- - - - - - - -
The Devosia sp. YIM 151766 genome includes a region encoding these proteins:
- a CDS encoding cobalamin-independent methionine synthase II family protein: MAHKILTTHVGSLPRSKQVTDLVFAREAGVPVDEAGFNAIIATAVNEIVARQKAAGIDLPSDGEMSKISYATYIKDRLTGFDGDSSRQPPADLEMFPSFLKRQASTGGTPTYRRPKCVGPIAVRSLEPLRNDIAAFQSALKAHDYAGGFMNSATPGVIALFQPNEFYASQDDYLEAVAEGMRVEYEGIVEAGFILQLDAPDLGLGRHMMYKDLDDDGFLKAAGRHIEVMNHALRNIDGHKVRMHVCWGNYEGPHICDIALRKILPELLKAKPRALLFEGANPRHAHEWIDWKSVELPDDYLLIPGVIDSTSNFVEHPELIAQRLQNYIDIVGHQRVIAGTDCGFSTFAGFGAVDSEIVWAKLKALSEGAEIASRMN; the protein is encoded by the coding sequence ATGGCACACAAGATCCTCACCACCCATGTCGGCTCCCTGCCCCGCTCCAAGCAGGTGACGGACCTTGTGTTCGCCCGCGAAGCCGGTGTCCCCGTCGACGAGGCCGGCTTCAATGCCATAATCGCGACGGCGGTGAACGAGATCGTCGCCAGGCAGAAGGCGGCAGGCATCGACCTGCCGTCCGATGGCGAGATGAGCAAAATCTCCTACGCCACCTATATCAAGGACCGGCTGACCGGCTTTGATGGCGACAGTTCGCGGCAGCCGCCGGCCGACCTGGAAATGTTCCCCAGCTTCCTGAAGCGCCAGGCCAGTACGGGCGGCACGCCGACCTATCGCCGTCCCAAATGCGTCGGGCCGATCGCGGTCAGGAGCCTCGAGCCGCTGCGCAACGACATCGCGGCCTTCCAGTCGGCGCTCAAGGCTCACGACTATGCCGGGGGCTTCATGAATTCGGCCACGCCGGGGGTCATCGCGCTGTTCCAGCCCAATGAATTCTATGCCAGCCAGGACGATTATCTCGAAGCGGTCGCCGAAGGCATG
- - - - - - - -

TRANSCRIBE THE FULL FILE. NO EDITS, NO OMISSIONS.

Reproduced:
The Devosia sp. YIM 151766 genome includes a region encoding these proteins:
- a CDS encoding cobalamin-independent methionine synthase II family protein: MAHKILTTHVGSLPRSKQVTDLVFAREAGVPVDEAGFNAIIATAVNEIVARQKAAGIDLPSDGEMSKISYATYIKDRLTGFDGDSSRQPPADLEMFPSFLKRQASTGGTPTYRRPKCVGPIAVRSLEPLRNDIAAFQSALKAHDYAGGFMNSATPGVIALFQPNEFYASQDDYLEAVAEGMRVEYEGIVEAGFILQLDAPDLGLGRHMMYKDLDDDGFLKAAGRHIEVMNHALRNIDGHKVRMHVCWGNYEGPHICDIALRKILPELLKAKPRALLFEGANPRHAHEWIDWKSVELPDDYLLIPGVIDSTSNFVEHPELIAQRLQNYIDIVGHQRVIAGTDCGFSTFAGFGAVDSEIVWAKLKALSEGAEIASRMN; the protein is encoded by the coding sequence ATGGCACACAAGATCCTCACCACCCATGTCGGCTCCCTGCCCCGCTCCAAGCAGGTGACGGACCTTGTGTTCGCCCGCGAAGCCGGTGTCCCCGTCGACGAGGCCGGCTTCAATGCCATAATCGCGACGGCGGTGAACGAGATCGTCGCCAGGCAGAAGGCGGCAGGCATCGACCTGCCGTCCGATGGCGAGATGAGCAAAATCTCCTACGCCACCTATATCAAGGACCGGCTGACCGGCTTTGATGGCGACAGTTCGCGGCAGCCGCCGGCCGACCTGGAAATGTTCCCCAGCTTCCTGAAGCGCCAGGCCAGTACGGGCGGCACGCCGACCTATCGCCGTCCCAAATGCGTCGGGCCGATCGCGGTCAGGAGCCTCGAGCCGCTGCGCAACGACATCGCGGCCTTCCAGTCGGCGCTCAAGGCTCACGACTATGCCGGGGGCTTCATGAATTCGGCCACGCCGGGGGTCATCGCGCTGTTCCAGCCCAATGAATTCTATGCCAGCCAGGACGATTATCTCGAAGCGGTCGCCGAAGGCATG